Donna noted that "Perhaps Libertybus should be informed of this local law then, as the drivers have to reach up for the microphone to reply when they are called over the radio."
This seems to be getting to the core issue. How do drivers communicate when called over the radio? Do they have to reach up to the microphone to reply? Is this legal? If it is legal, is it none the less, a safety hazard? It seems very likely that it is.
Turning Points
Reg Langlois commented on the buses taking up the road:
"A friend of mine had a narrow escape the other day when she was driving down the hill towards St Brelade Church when a bus appeared around a bend over the white line causing her to take avoiding action. She pulled over and hit the bank on the side of the road, bursting a tyre as she did so."
Annette Du Heaume replied: "
I know these buses cross the white line quite a lot, saying that, the new buses are a bugger to drive, they have really bad turning issues and the driver position and mirrors that stick out too far do make it harder to drive closer to the left hand side. In fact these buses were trialled by Connex back in 2006 and found to be unsuitable then says a lot really."
Apparently, according to a friend of mine, it is all to do with how the wheels are sited on the bus. With the Connex buses, the wheels were positioned a fair way back from the front and back of the bus, but with Liberty bus vehicles, they are right at the front and back.
The wheelbase of a vehicle equals the distance between its front and rear. This affects the turning circle on the bus. The turning path boundaries are determined by the outer trace of the outer front overhang and the path of the inner rear wheel.
As a commentator noted of the buses now in use in Jersey:
"The Optaire is 8 foot wide, closer to ten across the mirrors. They also have the most bloody awful view from the drivers cab, and the mirrors are obscured by the A posts. I have the misfortune to drive the things occasionally. The wheelbase , you will note the front wheels are ahead of the doors, make the turning circle larger as an aside, has anyone got seasick on the top deck yet? That happened quite frequently when our company first got a couple. They roll like a ship in a gale. But hey they are cheap!"
The Jersey versions are apparently a slimmer version of the UK versions, at 2.3m wide which is the Jersey limit. The UK model is 2.5m wide. But the problems with wheelbase mean that when navigating bends – and there are rather a lot in Jersey – it will go over the white line much more than the older buses in use because of the wheelbase and turning circle, regardless of the driver.
When Connex were bringing over double-deckers, Mike Jackson went on the route several times to check going round bends, overhangs etc, but has Kevin Lewis done this kind of practical exercise with Liberty bus regarding turning circles? Or was this just advice relied upon. I find it notable that one observation was that the Optaire was a cheap bus. I'd be interested to know how it compared to the Darts used by Connex, or the specially built buses of Jersey Bus. Did wheelbase, turning circle feature anywhere in the bus tender? If not, for an Island with small roads, why not? Another question, I think for Deputy Lewis.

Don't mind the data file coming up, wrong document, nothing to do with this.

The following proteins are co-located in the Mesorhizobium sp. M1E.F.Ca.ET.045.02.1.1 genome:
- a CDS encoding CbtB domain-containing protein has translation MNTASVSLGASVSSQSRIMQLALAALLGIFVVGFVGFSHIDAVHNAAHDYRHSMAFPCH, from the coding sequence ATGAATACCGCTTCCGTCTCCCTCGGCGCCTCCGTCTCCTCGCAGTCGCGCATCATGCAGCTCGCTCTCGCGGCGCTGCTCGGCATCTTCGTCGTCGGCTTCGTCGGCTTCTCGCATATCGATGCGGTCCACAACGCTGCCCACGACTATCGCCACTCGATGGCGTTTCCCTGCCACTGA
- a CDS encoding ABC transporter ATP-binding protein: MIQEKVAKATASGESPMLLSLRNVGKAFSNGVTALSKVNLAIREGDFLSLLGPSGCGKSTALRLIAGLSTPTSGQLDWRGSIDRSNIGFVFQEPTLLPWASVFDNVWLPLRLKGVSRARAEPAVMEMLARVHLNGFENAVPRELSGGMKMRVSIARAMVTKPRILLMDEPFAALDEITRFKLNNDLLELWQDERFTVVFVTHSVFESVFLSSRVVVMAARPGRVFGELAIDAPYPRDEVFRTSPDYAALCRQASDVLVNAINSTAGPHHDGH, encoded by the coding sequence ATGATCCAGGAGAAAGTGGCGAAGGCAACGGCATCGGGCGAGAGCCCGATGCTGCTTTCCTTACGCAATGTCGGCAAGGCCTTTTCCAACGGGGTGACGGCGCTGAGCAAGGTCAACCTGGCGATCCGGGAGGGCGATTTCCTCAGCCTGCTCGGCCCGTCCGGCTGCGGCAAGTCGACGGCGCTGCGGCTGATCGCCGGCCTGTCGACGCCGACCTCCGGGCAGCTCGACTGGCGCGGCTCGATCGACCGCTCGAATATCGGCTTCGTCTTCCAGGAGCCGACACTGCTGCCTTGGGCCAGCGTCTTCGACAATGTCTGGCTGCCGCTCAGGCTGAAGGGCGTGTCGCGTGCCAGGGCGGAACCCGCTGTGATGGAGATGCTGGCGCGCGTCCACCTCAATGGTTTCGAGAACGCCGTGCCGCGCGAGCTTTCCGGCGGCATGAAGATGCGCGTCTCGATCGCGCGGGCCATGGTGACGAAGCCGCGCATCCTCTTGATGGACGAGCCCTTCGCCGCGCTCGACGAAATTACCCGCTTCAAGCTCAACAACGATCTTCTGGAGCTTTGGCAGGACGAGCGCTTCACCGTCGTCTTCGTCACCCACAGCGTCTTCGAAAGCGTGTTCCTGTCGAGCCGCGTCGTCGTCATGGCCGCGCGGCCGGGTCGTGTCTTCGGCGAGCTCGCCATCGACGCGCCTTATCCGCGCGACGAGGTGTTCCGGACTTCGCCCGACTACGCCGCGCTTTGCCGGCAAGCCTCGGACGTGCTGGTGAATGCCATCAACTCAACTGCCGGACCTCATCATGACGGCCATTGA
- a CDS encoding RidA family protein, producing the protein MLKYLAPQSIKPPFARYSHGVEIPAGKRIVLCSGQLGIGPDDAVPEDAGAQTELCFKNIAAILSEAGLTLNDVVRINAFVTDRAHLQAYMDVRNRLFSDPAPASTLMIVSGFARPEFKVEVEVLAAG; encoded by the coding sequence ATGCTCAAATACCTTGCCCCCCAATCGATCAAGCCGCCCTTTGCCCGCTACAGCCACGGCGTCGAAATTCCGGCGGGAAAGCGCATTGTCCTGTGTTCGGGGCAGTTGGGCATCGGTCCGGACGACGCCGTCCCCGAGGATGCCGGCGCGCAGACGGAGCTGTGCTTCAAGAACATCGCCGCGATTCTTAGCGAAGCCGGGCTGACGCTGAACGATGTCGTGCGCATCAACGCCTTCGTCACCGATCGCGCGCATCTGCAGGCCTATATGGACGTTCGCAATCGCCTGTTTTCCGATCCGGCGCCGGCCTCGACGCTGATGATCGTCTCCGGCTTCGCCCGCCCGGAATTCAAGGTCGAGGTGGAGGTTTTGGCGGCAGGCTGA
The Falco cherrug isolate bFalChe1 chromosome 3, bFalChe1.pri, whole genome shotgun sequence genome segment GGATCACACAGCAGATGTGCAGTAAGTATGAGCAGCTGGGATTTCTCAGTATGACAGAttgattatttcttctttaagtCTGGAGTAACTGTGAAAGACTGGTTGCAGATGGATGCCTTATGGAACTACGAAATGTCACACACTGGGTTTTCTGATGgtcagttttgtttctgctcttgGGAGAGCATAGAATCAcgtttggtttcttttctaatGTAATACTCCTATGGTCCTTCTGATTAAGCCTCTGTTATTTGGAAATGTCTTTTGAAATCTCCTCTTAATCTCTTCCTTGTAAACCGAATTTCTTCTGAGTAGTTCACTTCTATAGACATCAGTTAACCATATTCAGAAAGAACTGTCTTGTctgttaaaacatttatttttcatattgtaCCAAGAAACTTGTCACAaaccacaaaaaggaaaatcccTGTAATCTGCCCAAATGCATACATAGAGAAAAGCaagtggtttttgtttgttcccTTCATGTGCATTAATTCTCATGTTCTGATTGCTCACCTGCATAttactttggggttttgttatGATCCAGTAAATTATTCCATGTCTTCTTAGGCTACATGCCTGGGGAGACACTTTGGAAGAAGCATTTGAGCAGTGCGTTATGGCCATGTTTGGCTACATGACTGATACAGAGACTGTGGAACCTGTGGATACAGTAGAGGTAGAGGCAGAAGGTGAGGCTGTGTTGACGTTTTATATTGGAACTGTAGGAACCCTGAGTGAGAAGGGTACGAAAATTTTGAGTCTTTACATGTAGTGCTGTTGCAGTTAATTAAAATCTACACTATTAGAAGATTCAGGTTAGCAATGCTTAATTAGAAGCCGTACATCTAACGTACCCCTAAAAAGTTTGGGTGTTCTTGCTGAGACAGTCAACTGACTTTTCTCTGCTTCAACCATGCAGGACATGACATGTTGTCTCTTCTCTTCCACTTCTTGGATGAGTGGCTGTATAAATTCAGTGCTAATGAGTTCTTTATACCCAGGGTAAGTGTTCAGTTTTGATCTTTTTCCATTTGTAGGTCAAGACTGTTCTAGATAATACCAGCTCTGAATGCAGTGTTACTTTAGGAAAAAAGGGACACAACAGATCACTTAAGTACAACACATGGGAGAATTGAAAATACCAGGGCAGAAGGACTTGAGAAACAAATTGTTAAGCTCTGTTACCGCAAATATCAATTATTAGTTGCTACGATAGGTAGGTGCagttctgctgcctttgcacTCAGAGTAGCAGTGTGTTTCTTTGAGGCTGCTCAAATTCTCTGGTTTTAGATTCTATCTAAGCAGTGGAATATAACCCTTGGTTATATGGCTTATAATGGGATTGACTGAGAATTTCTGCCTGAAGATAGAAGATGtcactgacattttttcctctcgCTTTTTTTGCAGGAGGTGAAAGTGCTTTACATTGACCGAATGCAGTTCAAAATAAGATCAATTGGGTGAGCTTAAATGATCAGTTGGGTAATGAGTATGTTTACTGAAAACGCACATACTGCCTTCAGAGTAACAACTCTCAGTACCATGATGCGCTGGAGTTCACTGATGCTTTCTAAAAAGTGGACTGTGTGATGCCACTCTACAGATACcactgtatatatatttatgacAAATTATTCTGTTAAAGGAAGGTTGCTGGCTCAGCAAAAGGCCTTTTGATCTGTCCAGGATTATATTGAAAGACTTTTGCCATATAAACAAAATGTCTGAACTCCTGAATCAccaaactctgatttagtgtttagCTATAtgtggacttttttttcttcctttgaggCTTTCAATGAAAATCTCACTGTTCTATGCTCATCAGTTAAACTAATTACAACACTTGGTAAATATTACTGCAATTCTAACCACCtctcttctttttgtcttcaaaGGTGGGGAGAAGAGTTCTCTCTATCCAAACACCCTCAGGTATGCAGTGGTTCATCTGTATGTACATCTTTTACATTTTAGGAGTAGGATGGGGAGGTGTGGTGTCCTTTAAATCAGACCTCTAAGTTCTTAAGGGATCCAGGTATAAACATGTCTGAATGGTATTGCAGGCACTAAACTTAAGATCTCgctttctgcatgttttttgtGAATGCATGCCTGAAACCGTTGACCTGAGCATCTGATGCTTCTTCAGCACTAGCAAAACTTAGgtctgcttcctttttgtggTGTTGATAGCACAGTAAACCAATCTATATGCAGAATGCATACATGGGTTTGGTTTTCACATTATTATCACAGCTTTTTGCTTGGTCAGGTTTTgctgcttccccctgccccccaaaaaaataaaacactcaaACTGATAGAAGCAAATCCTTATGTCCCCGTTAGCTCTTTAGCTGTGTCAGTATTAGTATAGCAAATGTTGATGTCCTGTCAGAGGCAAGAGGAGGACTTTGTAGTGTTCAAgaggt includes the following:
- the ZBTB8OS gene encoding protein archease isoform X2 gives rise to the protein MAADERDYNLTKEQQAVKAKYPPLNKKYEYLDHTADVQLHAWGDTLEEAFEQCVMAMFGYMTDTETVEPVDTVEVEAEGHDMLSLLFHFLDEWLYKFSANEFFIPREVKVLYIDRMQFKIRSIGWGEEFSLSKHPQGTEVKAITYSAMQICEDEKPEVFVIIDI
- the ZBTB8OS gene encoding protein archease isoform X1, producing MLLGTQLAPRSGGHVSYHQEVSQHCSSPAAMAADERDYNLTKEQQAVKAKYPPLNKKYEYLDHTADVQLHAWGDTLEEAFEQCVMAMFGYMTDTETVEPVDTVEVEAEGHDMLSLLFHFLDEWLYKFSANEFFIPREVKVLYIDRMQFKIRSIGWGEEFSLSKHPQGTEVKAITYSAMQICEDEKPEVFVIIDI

I went on a number 15 double decker from St Aubin to Red Houses sitting on the upper deck, and it did indeed "roll like a ship in a gale" as it went round bends; it also clipped branches overhanging the road which, presumably because it did not damage the roof, was considered an occupational hazard. Do bus inspectors ever go out and check whether the overhang is too low, as the driver would be unaware of it, and if the branches went just a bit lower, serious damage and possible injury could ensure? 

1 comment:

James said...

When Connex were bringing over double-deckers, Mike Jackson went on the route several times to check going round bends, overhangs etc, but has Kevin Lewis done this kind of practical exercise with Liberty bus regarding turning circles? Or was this just advice relied upon. I find it notable that one observation was that the Optaire was a cheap bus. I'd be interested to know how it compared to the Darts used by Connex, or the specially built buses of Jersey Bus. Did wheelbase, turning circle feature anywhere in the bus tender? If not, for an Island with small roads, why not?

It's a fair question. But let's take it apart piece by piece. Be aware this is going to be a bit geeky.

The double deckers should be OK - they are exactly the same make of bus (Alexander Dennis Enviro 400) as Connex put on the 15.

The problem with the Optares is not their price, but the unavailability of an alternative. The buses purchased by Connex (Dennis Dart chassis with Caetano Slimbus bodies) went out of production years ago. I think that Connex scraped up the very last of them in 2007. Bus builders now have to build in accordance with British and European Disability Regulations in mind, and to provide a workable body they have decided that they have to build the chassis that much wider.

Consequently the choice of buses that come remotely close to fitting the Jersey loading gauge is very small. The other Optare ranges, and those of their main competitors ADL and Wrightbus are another 10cm wider, and that takes them outside the legal limit to operate in Jersey.

I know that there are some routes where a wider bus could be operated (Connex used their white ADL Enviro 200s on the 1 on a derogation agreed by TTS), but I don't think there are many others.

I can confirm that that the Solo SRs are pigs on the road (I've seen a driver have to take two bites at going round an ordinary 90-degree corner at Pot du Rocher to get onto the road to the Zoo), and the bloody-minded attitude of the company about scratches means that bus drivers are having to take a bit more of the road than they used to with the Slimbus Darts.

The real answer - and it's likely to be expensive - is to get an expert in from England to remodel the roads; as General Don did 200 years ago.